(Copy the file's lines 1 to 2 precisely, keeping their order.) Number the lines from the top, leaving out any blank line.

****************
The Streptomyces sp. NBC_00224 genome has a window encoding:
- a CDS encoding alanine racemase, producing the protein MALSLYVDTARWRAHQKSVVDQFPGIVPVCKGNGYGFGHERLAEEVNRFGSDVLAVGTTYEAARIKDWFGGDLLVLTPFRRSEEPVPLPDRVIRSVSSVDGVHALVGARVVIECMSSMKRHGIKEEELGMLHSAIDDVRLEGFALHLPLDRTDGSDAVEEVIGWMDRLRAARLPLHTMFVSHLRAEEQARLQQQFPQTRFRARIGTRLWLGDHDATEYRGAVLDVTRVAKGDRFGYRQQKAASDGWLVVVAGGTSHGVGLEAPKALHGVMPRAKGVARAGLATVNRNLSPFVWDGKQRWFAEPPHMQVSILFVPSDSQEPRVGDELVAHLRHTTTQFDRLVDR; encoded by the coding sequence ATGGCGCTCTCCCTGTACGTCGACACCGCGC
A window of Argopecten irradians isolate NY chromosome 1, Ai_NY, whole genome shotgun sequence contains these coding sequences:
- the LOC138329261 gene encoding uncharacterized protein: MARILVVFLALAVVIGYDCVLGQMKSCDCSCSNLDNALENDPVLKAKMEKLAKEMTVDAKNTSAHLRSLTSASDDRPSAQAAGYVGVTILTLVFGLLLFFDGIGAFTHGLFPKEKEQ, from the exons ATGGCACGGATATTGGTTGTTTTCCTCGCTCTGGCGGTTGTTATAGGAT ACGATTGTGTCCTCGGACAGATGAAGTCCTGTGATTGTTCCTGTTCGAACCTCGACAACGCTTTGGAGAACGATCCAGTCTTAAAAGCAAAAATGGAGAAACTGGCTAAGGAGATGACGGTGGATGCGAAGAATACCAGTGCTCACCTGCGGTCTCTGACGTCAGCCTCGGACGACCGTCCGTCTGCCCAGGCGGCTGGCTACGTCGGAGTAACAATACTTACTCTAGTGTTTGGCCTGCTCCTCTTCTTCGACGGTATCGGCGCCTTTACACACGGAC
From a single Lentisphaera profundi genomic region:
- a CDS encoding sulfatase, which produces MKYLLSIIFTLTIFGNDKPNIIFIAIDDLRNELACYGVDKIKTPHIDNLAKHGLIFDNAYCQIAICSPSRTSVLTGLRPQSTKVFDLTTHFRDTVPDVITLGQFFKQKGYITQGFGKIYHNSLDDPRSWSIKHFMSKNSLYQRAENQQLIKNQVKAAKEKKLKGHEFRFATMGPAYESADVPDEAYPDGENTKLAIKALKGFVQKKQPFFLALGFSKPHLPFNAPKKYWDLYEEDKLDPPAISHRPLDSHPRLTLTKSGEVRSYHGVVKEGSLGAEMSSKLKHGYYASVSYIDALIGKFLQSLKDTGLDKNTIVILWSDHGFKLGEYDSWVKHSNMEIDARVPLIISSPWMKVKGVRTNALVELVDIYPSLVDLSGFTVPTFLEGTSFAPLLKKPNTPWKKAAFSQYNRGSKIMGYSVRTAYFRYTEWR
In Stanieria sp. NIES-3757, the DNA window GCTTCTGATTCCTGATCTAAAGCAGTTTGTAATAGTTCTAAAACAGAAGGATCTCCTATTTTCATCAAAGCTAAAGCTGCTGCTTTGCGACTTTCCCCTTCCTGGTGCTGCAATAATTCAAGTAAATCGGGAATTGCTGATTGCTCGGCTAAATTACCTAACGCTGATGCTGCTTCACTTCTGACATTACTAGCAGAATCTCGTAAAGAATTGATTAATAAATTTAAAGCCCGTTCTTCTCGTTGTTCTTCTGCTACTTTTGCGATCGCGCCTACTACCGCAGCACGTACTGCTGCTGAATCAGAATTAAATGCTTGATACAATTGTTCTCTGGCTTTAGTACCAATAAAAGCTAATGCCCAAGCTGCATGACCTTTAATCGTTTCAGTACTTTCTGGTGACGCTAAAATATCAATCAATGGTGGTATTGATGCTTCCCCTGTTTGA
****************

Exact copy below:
The Streptomyces sp. NBC_00224 genome has a window encoding:
- a CDS encoding alanine racemase, producing the protein MALSLYVDTARWRAHQKSVVDQFPGIVPVCKGNGYGFGHERLAEEVNRFGSDVLAVGTTYEAARIKDWFGGDLLVLTPFRRSEEPVPLPDRVIRSVSSVDGVHALVGARVVIECMSSMKRHGIKEEELGMLHSAIDDVRLEGFALHLPLDRTDGSDAVEEVIGWMDRLRAARLPLHTMFVSHLRAEEQARLQQQFPQTRFRARIGTRLWLGDHDATEYRGAVLDVTRVAKGDRFGYRQQKAASDGWLVVVAGGTSHGVGLEAPKALHGVMPRAKGVARAGLATVNRNLSPFVWDGKQRWFAEPPHMQVSILFVPSDSQEPRVGDELVAHLRHTTTQFDRLVDR; encoded by the coding sequence ATGGCGCTCTCCCTGTACGTCGACACCGCGC